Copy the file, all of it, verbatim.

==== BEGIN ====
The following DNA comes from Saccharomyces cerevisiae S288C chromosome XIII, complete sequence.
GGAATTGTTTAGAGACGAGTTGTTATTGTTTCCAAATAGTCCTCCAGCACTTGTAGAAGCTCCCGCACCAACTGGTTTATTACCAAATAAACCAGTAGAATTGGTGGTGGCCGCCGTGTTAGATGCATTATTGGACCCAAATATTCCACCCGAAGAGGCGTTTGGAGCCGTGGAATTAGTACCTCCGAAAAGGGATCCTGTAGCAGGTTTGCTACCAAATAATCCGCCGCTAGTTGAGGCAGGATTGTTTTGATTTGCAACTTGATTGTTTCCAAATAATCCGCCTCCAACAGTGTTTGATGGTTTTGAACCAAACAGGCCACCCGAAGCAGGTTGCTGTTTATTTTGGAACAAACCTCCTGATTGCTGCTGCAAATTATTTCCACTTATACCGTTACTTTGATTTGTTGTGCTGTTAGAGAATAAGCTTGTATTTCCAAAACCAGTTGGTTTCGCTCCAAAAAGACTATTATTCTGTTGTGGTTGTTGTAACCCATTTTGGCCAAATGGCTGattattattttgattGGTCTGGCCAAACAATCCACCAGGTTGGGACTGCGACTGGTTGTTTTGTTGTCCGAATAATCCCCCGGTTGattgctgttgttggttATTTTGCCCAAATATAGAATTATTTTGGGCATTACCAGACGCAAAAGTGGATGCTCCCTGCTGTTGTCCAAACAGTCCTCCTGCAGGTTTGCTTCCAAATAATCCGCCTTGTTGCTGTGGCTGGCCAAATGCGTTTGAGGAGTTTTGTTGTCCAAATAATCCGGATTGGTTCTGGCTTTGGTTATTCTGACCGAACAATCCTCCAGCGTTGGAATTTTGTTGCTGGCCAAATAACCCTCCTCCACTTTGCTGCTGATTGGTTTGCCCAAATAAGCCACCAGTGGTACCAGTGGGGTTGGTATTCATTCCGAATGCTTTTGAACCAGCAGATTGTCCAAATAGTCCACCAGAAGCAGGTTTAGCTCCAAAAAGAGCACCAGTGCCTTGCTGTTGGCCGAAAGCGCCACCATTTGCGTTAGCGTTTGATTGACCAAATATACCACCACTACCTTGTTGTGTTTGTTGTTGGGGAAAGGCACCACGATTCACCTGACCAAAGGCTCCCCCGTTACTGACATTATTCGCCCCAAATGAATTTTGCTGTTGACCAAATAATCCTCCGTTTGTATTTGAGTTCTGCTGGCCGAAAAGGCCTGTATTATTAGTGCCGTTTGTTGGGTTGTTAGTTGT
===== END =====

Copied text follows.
The following DNA comes from Saccharomyces cerevisiae S288C chromosome XIII, complete sequence.
GGAATTGTTTAGAGACGAGTTGTTATTGTTTCCAAATAGTCCTCCAGCACTTGTAGAAGCTCCCGCACCAACTGGTTTATTACCAAATAAACCAGTAGAATTGGTGGTGGCCGCCGTGTTAGATGCATTATTGGACCCAAATATTCCACCCGAAGAGGCGTTTGGAGCCGTGGAATTAGTACCTCCGAAAAGGGATCCTGTAGCAGGTTTGCTACCAAATAATCCGCCGCTAGTTGAGGCAGGATTGTTTTGATTTGCAACTTGATTGTTTCCAAATAATCCGCCTCCAACAGTGTTTGATGGTTTTGAACCAAACAGGCCACCCGAAGCAGGTTGCTGTTTATTTTGGAACAAACCTCCTGATTGCTGCTGCAAATTATTTCCACTTATACCGTTACTTTGATTTGTTGTGCTGTTAGAGAATAAGCTTGTATTTCCAAAACCAGTTGGTTTCGCTCCAAAAAGACTATTATTCTGTTGTGGTTGTTGTAACCCATTTTGGCCAAATGGCTGattattattttgattGGTCTGGCCAAACAATCCACCAGGTTGGGACTGCGACTGGTTGTTTTGTTGTCCGAATAATCCCCCGGTTGattgctgttgttggttATTTTGCCCAAATATAGAATTATTTTGGGCATTACCAGACGCAAAAGTGGATGCTCCCTGCTGTTGTCCAAACAGTCCTCCTGCAGGTTTGCTTCCAAATAATCCGCCTTGTTGCTGTGGCTGGCCAAATGCGTTTGAGGAGTTTTGTTGTCCAAATAATCCGGATTGGTTCTGGCTTTGGTTATTCTGACCGAACAATCCTCCAGCGTTGGAATTTTGTTGCTGGCCAAATAACCCTCCTCCACTTTGCTGCTGATTGGTTTGCCCAAATAAGCCACCAGTGGTACCAGTGGGGTTGGTATTCATTCCGAATGCTTTTGAACCAGCAGATTGTCCAAATAGTCCACCAGAAGCAGGTTTAGCTCCAAAAAGAGCACCAGTGCCTTGCTGTTGGCCGAAAGCGCCACCATTTGCGTTAGCGTTTGATTGACCAAATATACCACCACTACCTTGTTGTGTTTGTTGTTGGGGAAAGGCACCACGATTCACCTGACCAAAGGCTCCCCCGTTACTGACATTATTCGCCCCAAATGAATTTTGCTGTTGACCAAATAATCCTCCGTTTGTATTTGAGTTCTGCTGGCCGAAAAGGCCTGTATTATTAGTGCCGTTTGTTGGGTTGTTAGTTGT